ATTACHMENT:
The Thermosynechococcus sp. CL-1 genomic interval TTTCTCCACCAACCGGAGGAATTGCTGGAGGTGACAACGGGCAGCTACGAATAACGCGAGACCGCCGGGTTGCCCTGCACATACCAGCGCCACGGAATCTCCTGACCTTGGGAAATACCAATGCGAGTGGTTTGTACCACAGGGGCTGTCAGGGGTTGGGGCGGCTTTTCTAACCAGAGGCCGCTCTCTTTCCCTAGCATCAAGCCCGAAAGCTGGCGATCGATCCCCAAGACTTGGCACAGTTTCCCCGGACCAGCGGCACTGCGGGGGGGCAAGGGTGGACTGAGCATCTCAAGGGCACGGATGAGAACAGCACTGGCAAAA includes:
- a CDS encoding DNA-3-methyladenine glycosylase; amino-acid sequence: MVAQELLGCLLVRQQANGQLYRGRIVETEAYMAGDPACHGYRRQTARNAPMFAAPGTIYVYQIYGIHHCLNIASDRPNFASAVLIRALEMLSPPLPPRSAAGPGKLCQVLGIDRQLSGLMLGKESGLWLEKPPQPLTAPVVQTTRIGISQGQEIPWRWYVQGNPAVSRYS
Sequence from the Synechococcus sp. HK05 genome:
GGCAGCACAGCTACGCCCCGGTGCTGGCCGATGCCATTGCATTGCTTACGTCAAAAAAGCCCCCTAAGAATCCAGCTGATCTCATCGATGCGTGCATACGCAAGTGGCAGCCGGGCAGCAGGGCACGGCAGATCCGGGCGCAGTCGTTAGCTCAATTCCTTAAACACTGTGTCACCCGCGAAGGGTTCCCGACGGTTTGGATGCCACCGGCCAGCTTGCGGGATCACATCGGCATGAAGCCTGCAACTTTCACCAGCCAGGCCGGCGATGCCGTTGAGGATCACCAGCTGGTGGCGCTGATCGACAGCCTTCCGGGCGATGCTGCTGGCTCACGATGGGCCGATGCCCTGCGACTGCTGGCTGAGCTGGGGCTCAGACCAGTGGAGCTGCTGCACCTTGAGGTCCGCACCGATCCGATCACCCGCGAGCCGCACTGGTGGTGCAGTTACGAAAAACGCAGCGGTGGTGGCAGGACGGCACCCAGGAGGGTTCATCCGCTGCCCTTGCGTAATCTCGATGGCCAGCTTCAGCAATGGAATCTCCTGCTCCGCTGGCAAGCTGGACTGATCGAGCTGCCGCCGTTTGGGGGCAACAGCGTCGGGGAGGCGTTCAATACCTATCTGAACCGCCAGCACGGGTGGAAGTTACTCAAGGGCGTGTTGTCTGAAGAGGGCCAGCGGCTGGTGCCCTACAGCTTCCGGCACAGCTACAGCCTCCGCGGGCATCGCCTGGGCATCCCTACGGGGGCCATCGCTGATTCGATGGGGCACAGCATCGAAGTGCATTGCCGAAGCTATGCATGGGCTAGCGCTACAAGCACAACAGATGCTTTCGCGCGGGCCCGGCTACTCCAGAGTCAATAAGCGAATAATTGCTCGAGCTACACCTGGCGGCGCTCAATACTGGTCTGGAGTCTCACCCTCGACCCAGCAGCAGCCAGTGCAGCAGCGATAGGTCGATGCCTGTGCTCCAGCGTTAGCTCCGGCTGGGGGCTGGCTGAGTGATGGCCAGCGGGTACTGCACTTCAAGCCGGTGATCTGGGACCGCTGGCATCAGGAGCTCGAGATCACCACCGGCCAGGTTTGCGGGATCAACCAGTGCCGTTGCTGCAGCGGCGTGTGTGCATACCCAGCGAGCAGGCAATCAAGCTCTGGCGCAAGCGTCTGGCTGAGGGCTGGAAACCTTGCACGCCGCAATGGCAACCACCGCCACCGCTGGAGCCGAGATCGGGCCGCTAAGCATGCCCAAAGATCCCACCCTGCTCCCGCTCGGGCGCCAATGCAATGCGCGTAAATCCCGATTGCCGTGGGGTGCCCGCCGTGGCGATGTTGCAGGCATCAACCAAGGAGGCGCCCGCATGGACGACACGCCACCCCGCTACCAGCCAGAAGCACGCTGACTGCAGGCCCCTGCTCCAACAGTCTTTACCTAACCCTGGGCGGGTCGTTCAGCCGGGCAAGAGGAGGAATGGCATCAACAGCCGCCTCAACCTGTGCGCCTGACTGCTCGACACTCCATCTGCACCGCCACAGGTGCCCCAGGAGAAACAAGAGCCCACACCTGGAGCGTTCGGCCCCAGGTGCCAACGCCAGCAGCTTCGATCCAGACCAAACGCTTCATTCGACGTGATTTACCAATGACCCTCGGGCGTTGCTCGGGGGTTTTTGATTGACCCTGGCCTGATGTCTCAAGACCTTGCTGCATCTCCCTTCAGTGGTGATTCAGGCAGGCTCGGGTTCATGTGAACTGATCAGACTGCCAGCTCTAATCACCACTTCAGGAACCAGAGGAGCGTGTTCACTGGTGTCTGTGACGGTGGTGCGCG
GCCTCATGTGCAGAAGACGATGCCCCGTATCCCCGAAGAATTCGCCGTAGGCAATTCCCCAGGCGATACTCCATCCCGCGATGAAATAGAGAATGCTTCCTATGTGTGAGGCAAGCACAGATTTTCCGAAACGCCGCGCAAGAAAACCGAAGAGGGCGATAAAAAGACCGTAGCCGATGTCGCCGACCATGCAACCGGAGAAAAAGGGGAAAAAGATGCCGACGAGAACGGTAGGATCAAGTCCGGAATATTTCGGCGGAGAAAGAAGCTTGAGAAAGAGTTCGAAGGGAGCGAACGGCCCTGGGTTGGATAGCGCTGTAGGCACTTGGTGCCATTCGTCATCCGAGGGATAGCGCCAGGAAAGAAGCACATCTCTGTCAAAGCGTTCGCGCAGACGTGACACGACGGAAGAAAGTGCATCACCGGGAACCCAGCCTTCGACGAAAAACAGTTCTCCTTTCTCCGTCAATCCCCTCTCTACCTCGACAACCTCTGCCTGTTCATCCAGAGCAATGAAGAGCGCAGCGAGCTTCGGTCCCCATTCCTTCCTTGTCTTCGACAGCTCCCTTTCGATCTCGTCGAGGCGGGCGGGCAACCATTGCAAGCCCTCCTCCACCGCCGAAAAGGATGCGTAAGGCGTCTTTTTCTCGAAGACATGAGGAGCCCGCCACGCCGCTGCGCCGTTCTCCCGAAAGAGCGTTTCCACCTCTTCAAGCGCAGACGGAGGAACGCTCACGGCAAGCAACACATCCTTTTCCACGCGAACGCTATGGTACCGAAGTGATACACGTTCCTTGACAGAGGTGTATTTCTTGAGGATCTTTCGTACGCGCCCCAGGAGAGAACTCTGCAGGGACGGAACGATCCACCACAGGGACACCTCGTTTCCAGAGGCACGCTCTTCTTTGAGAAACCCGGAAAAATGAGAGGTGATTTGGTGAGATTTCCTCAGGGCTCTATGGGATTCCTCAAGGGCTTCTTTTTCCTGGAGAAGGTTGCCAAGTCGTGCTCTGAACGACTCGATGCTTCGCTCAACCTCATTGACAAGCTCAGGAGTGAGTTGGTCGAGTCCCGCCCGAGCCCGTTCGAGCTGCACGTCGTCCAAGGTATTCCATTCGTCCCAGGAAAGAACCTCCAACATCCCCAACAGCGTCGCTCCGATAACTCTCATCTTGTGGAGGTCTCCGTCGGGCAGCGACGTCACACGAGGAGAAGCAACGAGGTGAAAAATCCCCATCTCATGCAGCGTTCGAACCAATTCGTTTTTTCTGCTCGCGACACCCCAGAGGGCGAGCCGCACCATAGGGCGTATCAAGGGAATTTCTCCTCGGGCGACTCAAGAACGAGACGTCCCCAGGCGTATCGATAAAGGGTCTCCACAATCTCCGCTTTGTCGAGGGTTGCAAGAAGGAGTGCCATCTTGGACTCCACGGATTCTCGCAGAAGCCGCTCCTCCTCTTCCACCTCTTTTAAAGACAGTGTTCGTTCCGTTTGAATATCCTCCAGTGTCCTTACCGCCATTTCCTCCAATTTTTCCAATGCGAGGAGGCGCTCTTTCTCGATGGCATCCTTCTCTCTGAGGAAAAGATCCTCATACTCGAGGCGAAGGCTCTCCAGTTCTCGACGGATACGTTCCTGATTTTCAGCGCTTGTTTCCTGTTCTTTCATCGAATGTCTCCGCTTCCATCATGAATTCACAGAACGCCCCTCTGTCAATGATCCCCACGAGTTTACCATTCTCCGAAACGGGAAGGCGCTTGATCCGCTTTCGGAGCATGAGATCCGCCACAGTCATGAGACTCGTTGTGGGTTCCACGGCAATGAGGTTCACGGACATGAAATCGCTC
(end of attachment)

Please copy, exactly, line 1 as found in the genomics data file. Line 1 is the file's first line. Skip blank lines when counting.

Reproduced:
The Thermosynechococcus sp. CL-1 genomic interval TTTCTCCACCAACCGGAGGAATTGCTGGAGGTGACAACGGGCAGCTACGAATAACGCGAGACCGCCGGGTTGCCCTGCACATACCAGCGCCACGGAATCTCCTGACCTTGGGAAATACCAATGCGAGTGGTTTGTACCACAGGGGCTGTCAGGGGTTGGGGCGGCTTTTCTAACCAGAGGCCGCTCTCTTTCCCTAGCATCAAGCCCGAAAGCTGGCGATCGATCCCCAAGACTTGGCACAGTTTCCCCGGACCAGCGGCACTGCGGGGGGGCAAGGGTGGACTGAGCATCTCAAGGGCACGGATGAGAACAGCACTGGCAAAA includes: